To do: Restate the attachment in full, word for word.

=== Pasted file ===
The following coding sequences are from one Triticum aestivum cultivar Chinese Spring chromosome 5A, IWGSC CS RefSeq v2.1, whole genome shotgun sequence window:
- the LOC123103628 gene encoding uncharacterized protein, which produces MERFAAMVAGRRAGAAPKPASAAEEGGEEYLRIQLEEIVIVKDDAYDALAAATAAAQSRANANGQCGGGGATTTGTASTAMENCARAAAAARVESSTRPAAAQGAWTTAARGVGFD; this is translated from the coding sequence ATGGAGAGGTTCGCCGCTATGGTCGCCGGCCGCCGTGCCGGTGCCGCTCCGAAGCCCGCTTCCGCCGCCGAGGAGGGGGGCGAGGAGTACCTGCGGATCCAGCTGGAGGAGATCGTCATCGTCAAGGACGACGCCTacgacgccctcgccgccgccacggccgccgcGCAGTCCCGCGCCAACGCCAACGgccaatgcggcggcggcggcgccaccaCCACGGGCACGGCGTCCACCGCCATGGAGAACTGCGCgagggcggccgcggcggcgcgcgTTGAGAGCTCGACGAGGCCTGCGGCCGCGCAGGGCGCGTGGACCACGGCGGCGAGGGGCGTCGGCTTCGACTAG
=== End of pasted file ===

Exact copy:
The following coding sequences are from one Triticum aestivum cultivar Chinese Spring chromosome 5A, IWGSC CS RefSeq v2.1, whole genome shotgun sequence window:
- the LOC123103628 gene encoding uncharacterized protein, which produces MERFAAMVAGRRAGAAPKPASAAEEGGEEYLRIQLEEIVIVKDDAYDALAAATAAAQSRANANGQCGGGGATTTGTASTAMENCARAAAAARVESSTRPAAAQGAWTTAARGVGFD; this is translated from the coding sequence ATGGAGAGGTTCGCCGCTATGGTCGCCGGCCGCCGTGCCGGTGCCGCTCCGAAGCCCGCTTCCGCCGCCGAGGAGGGGGGCGAGGAGTACCTGCGGATCCAGCTGGAGGAGATCGTCATCGTCAAGGACGACGCCTacgacgccctcgccgccgccacggccgccgcGCAGTCCCGCGCCAACGCCAACGgccaatgcggcggcggcggcgccaccaCCACGGGCACGGCGTCCACCGCCATGGAGAACTGCGCgagggcggccgcggcggcgcgcgTTGAGAGCTCGACGAGGCCTGCGGCCGCGCAGGGCGCGTGGACCACGGCGGCGAGGGGCGTCGGCTTCGACTAG